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CRAPANZANO v. MENIFEE

April 1, 2004.

JOSEPH A. CRAPANZANO, Petitioner -against- FREDRICK MENIFEE, Warden of Federal Correctional Institution, Otisville, New York, Respondent


The opinion of the court was delivered by: SHIRA SCHEINDLIN, District Judge

MEMORANDUM OPINION AND ORDER

Joseph A. Crapanzano, a pro se petitioner moving under 28 U.S.C. § 2241, challenges a change in policy implemented by the Bureau of Prisons ("BOP") which now dictates that an inmate may not serve more than the last ten percent of his sentence, up to a maximum of six months, in a community corrections center ("CCC") (otherwise known as the "10% Rule"). Petitioner seeks injunctive relief pursuant to Federal Rule of Civil Procedure 65 to compel Respondent to immediately make a determination of his eligibility for pre-release designation to a CCC pursuant to the BOP's previous practice of routinely placing inmates in CCC confinement for the last six months of their sentences without regard to the 10% Rule.*fn1 For the reasons that follow, petitioner's request is granted. Page 2

 I. BACKGROUND

  A. The Conviction and Sentence

  Crapanzano was convicted in the United States District Court for the Middle District of Florida of possessing and uttering a forged security in violation of 18 U.S.C. § 513(a), and conspiracy to commit wire and mail fraud in violation of 18 U.S.C. § 371. See Judgment and Commitment Forms, Ex. C to the Declaration of Patrick W. Ward, Attorney Advisor to BOP ("Ward Decl.") On January 6, 2003, Crapanzano was sentenced to two twenty-one month terms of imprisonment, to run concurrently. See id. Crapanzano began serving his sentence on March 27, 2003. See Sentence Monitoring Computation Data, Ex. B to the Ward Decl. He is currently incarcerated at the Federal Prison Camp in Otisville, New York. B. The Change in Policy

  Federal law provides for the placement of prisoners in non-prison sites such as CCCs and halfway houses shortly before the conclusion of their sentences to give them an opportunity to adjust to the community before release.*fn2 Such "back-end entry"*fn3 is governed by 18 U.S.C. § 3624(c), enacted in 1984, which provides that placement in Page 3 this type of pre-release custody may not exceed six months or the last ten percent of a prisoner's sentence, whichever is less.*fn4 Prior to December 2002, the BOP typically placed non-violent inmates in CCCs for the last six months of their sentences regardless of the length of their sentences. See Program Statement 7310.03 (12/98) ¶ 5 ("[T]he Bureau is not restricted by § 3624(c) in designating a CCC for an inmate and may place an inmate in a CCC for more than the `last ten percentum of the term,' or more than six months, if appropriate."), Ex. D to the Declaration of John P. Cronan, Assistant United States Attorney ("Cronan Decl."). This practice ended in December 2002, in response to guidance from the United States Department of Justice's Office of Legal Counsel ("OLC").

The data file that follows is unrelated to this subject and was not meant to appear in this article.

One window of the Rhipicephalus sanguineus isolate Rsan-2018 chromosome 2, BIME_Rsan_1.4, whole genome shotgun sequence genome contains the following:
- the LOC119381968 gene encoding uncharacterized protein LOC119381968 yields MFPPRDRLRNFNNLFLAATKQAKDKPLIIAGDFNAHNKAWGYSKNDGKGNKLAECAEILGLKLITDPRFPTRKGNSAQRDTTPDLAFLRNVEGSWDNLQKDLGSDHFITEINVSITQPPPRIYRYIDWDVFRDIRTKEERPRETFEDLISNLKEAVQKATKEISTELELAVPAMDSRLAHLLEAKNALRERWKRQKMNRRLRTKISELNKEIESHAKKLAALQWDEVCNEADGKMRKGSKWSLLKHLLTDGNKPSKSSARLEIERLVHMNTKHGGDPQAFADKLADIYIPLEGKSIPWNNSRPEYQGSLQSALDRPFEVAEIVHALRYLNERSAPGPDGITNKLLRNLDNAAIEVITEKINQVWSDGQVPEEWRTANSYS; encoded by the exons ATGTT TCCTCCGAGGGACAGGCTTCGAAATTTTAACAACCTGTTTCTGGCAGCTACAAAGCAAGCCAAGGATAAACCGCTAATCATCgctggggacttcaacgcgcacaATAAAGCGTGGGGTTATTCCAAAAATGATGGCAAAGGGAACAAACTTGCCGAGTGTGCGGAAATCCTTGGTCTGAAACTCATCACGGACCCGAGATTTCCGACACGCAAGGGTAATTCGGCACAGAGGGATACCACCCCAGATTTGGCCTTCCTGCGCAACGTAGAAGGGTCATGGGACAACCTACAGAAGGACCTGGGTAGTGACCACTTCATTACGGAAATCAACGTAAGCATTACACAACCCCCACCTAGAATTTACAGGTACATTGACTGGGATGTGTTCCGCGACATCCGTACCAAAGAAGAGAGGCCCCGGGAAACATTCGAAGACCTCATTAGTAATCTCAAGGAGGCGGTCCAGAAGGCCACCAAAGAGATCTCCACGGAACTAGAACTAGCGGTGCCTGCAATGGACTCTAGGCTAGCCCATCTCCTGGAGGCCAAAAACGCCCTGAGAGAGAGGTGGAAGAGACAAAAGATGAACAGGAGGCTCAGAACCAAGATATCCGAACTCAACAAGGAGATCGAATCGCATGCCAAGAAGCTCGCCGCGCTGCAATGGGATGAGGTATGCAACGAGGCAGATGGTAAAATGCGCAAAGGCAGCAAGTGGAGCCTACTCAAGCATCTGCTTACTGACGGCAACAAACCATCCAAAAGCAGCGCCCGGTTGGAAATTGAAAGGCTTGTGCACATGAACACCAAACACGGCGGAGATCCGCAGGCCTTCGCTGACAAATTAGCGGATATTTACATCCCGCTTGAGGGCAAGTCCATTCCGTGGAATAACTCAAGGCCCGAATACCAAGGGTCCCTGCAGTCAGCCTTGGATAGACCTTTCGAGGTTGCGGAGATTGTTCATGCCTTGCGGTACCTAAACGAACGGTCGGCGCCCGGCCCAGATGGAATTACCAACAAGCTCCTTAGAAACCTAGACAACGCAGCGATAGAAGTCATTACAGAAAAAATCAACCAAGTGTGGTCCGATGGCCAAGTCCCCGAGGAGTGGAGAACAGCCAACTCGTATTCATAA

On December 13, 2002, the OLC issued a Memorandum Opinion for the Deputy Attorney General ("OLC Opinion") advising the BOP that it must comply with section 3624(c) when placing prisoners in pre-release custody.

  Your office has advised us that BOP, in exercising its authority under section 3624(c), has sometimes not abided by the time limitation set forth in that section. The authority conferred Page 4 under section 3624(c) to transfer a prisoner to a non-prison site is clearly limited to a period "not to exceed six months, of the last 10 per centum of the term to be served," 18 U.S.C. § 3624, and we see no basis for disregarding this time limitation.

  OLC Opinion at 6 n.6, Ex. A to the Cronan Decl. On December 16, 2002, the Deputy Attorney General forwarded the OLC Opinion to Kathleen Hawk Sawyer, Director of BOP, with a memorandum stating,
while BOP does have limited statutory authority in 18 U.S.C. § 3624(c) to transfer an offender to a CCC prior to his release so as to "afford the prisoner a reasonable opportunity to adjust to and prepare for the prisoner's re-entry into the community," there are firm restrictions on such transfers. Specifically, the transfer may not exceed the lesser of (i) the last ten percent of the sentence imposed on the offender, i.e., the period of time in which the offender was committed to the custody of the BOP, or (ii) six months. The OLC opinion concludes that there are no bases for disregarding these time limitations.
  12/16/02 Memorandum, Ex. B to the Cronan Decl., at 2 (emphasis in original). In response, the Warden of FCI-Otisville, the Respondent herein, issued a Memorandum for Inmate Population stating that as of December 20, 2002, the BOP has changed its procedures for designating inmates to CCCs.
 
[The] . . . change which affects most inmates in Bureau custody involves limitations on pre-release CCC designations. Specifically, pre-release CCC designations are now limited to the last 10% of an inmate's prison term to be served, not to exceed six months. This limitation complies with 18 U.S.C. § 3624(c).
  12/30/02 Memorandum from Fredrick Menifee, Ex. C to the Cronan Decl. Page 5

 C. The Effect on Petitioner

  Crapanzano's projected release date, assuming he receives all good time credit available, is September 15, 2004. See Ex.B to the Ward Decl. Based on this projected release date, Crapanzano's six month date — the earliest date he would have been eligible for a CCC transfer under the pre-December 2002 policy — is March 15, 2004. Under the 10% rule, Crapanzano's transfer to a CCC can occur no sooner than July 23, 2004, over four months later.

  Crapanzano argues that this change in policy: (1) relies on an incorrect interpretation of the underlying law; (2) violates the Administrative Procedure Act ("APA") because it was not subject to notice and comment; and (3) is being applied to ...


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